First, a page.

then, the recipient MAY fall back to the unsecured DHCPv6 mode if its the recipient MAY fall back to the unsecured DHCPv6 mode if its local
local policy allows. policy allows.
The recipient SHOULD first check the support of algorithms that The recipient SHOULD first check the support of algorithms that
sender used. If not pass, the message is dropped. In such failure, sender used. If not pass, the message is dropped. In such failure,
if the recipient is a DHCPv6 server, the server SHOULD reply an if the recipient is a DHCPv6 server, the server SHOULD reply an
AlgorithmNotSupported error status code, defined in Section 5.5, back AlgorithmNotSupported error status code, defined in Section 5.5, back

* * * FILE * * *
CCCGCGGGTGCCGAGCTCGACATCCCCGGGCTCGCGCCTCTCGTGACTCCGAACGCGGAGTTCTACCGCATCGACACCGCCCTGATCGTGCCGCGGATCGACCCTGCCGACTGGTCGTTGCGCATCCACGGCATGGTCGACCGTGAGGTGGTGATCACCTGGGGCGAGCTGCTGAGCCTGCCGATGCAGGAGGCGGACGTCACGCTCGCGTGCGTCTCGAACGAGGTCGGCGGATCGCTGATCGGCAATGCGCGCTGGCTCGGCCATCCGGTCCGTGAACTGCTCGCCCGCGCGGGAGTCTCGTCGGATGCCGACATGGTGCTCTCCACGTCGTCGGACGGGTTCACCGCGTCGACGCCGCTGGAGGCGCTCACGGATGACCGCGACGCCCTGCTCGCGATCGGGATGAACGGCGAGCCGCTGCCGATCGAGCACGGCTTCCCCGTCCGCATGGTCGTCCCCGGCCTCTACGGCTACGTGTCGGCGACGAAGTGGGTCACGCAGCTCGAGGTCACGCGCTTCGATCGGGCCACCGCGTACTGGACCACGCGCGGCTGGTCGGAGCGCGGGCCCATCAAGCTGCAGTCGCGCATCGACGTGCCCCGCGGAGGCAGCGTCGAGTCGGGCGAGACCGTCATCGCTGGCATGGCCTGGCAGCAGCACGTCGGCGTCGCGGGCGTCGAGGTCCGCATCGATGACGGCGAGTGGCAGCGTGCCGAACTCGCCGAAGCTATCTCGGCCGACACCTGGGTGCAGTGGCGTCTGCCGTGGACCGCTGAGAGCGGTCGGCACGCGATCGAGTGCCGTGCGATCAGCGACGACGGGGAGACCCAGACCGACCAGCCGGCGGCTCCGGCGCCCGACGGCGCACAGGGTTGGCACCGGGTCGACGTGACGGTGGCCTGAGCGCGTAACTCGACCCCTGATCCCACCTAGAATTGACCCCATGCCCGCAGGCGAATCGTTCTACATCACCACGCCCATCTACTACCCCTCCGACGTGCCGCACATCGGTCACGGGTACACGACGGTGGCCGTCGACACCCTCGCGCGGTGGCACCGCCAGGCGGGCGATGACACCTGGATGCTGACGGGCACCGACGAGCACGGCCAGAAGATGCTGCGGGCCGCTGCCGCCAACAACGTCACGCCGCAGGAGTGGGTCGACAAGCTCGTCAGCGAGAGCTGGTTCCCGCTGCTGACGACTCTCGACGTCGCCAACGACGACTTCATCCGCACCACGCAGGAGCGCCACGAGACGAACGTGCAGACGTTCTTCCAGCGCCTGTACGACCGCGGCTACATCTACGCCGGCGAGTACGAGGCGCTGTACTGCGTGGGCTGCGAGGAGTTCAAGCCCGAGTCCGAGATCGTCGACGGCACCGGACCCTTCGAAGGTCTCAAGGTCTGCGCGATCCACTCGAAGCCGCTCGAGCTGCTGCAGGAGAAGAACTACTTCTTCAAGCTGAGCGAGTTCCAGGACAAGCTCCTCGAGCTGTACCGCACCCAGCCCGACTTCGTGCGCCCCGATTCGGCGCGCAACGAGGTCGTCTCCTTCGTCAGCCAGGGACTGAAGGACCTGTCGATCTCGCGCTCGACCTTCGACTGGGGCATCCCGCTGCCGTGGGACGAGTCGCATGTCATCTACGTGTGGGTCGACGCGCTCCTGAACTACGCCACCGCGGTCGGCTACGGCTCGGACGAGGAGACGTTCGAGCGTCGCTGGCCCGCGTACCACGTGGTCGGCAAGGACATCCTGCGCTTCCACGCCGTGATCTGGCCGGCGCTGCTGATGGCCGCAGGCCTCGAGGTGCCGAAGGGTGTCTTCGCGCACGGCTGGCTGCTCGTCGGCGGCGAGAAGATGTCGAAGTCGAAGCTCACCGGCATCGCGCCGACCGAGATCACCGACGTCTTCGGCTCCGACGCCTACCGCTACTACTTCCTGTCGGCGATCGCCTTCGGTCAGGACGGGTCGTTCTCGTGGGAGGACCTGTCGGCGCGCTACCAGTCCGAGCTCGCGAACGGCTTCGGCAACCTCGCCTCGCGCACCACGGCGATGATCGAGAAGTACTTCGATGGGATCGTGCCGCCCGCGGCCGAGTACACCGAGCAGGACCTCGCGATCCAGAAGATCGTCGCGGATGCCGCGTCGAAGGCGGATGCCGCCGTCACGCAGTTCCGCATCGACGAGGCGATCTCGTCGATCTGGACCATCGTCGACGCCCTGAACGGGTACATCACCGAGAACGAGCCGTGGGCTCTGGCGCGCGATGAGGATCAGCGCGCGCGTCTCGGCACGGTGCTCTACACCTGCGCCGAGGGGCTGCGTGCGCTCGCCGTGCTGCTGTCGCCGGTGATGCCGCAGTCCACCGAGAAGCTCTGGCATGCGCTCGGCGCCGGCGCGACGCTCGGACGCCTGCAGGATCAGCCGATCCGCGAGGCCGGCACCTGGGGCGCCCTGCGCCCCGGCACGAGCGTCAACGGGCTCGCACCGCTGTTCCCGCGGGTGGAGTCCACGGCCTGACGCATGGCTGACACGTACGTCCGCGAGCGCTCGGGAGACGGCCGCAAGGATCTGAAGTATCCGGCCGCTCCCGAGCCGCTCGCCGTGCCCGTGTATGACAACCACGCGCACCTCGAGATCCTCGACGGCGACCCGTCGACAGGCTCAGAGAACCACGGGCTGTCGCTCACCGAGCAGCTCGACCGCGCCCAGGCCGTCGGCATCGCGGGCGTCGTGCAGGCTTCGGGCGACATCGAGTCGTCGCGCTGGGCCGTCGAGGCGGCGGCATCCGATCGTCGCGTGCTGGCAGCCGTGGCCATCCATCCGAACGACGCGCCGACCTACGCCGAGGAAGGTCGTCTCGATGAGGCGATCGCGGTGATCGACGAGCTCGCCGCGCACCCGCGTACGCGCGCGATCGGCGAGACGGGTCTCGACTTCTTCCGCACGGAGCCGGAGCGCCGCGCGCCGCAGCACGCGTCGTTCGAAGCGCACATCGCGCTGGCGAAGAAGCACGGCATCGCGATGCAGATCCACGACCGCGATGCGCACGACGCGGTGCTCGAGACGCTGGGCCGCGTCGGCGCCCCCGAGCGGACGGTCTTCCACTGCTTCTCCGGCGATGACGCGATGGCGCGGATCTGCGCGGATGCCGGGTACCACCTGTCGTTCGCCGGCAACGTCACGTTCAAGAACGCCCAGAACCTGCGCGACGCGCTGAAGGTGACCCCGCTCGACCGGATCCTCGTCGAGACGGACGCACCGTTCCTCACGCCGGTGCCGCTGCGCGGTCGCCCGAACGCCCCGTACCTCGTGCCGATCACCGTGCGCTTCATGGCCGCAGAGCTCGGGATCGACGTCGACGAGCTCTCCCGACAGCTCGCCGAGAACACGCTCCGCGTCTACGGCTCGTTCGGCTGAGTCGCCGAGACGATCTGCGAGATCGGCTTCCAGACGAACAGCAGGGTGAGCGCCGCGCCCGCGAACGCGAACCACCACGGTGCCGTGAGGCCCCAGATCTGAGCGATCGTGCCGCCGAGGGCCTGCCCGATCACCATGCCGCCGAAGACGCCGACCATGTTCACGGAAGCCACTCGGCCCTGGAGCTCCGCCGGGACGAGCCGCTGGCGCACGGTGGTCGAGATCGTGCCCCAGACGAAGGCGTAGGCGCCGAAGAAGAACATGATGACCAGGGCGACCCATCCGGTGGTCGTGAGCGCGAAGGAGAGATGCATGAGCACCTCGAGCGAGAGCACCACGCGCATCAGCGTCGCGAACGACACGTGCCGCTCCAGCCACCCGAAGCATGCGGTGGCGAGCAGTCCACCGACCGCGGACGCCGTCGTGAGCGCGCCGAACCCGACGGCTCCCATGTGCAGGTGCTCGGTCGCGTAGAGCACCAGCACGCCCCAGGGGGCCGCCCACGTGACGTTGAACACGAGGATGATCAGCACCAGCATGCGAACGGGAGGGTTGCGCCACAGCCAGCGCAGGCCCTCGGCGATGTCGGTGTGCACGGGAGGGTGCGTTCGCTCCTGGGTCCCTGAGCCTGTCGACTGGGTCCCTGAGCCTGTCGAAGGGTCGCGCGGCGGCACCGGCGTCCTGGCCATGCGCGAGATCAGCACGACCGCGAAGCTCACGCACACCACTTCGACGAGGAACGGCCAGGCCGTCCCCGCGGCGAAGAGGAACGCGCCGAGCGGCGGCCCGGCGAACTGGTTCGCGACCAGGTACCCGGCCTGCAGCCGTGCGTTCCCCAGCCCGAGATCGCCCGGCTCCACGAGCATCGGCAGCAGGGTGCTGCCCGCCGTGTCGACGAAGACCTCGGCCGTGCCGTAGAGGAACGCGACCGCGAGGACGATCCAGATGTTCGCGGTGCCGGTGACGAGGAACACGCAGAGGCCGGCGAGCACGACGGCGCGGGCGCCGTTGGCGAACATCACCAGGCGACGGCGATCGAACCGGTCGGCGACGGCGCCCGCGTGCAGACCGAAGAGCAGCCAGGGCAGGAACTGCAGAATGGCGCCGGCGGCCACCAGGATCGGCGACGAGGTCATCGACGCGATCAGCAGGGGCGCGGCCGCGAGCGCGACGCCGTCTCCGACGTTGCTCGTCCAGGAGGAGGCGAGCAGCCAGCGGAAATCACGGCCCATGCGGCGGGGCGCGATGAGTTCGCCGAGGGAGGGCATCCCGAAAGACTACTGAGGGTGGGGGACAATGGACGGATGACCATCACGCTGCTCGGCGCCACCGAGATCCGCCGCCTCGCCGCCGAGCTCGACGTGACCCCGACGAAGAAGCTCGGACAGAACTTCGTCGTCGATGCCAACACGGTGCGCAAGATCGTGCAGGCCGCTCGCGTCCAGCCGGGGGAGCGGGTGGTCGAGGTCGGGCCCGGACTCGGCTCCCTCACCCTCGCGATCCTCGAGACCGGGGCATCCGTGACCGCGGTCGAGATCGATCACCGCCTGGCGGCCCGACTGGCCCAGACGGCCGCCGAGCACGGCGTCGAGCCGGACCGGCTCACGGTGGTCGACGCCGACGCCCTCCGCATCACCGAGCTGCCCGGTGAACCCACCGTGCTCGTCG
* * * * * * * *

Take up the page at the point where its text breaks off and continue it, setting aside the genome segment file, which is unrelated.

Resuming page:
to the client. If all algorithms are supported, the recipient then to the client. If both algorithms are supported, the recipient then
checks the authority of this sender. checks the authority of this sender. The recipient SHOULD also use
the same algorithms in the return messages.
The DHCPv6 server SHOULD validate the client's certificate following The DHCPv6 server SHOULD validate the client's public key certificate
the rules defined in [RFC5280]. An implementation may create a local following the rules defined in [RFC5280]. An implementation may
trust certificate record for verified certificates in order to avoid create a local trust certificate record for verified certificates in
repeated verification procedure in the future. A client certificate order to avoid repeated verification procedure in the future. A